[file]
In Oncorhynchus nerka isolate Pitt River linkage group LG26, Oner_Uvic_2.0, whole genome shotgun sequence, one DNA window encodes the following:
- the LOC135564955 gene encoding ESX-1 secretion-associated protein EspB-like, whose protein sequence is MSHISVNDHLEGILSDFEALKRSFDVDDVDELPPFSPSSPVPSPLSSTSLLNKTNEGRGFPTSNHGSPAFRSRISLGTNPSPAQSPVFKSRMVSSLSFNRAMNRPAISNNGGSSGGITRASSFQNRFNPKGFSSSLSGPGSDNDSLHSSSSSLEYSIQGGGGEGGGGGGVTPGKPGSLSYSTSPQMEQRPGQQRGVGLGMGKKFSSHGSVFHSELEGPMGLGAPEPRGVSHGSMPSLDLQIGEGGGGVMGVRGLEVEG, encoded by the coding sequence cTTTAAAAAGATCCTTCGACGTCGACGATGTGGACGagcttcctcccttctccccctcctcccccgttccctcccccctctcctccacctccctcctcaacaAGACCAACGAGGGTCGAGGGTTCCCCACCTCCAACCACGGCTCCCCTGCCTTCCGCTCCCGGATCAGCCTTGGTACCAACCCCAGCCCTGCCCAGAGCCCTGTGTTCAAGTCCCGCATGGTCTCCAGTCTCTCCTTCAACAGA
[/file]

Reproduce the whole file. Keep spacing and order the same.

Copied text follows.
In Oncorhynchus nerka isolate Pitt River linkage group LG26, Oner_Uvic_2.0, whole genome shotgun sequence, one DNA window encodes the following:
- the LOC135564955 gene encoding ESX-1 secretion-associated protein EspB-like, whose protein sequence is MSHISVNDHLEGILSDFEALKRSFDVDDVDELPPFSPSSPVPSPLSSTSLLNKTNEGRGFPTSNHGSPAFRSRISLGTNPSPAQSPVFKSRMVSSLSFNRAMNRPAISNNGGSSGGITRASSFQNRFNPKGFSSSLSGPGSDNDSLHSSSSSLEYSIQGGGGEGGGGGGVTPGKPGSLSYSTSPQMEQRPGQQRGVGLGMGKKFSSHGSVFHSELEGPMGLGAPEPRGVSHGSMPSLDLQIGEGGGGVMGVRGLEVEG, encoded by the coding sequence cTTTAAAAAGATCCTTCGACGTCGACGATGTGGACGagcttcctcccttctccccctcctcccccgttccctcccccctctcctccacctccctcctcaacaAGACCAACGAGGGTCGAGGGTTCCCCACCTCCAACCACGGCTCCCCTGCCTTCCGCTCCCGGATCAGCCTTGGTACCAACCCCAGCCCTGCCCAGAGCCCTGTGTTCAAGTCCCGCATGGTCTCCAGTCTCTCCTTCAACAGA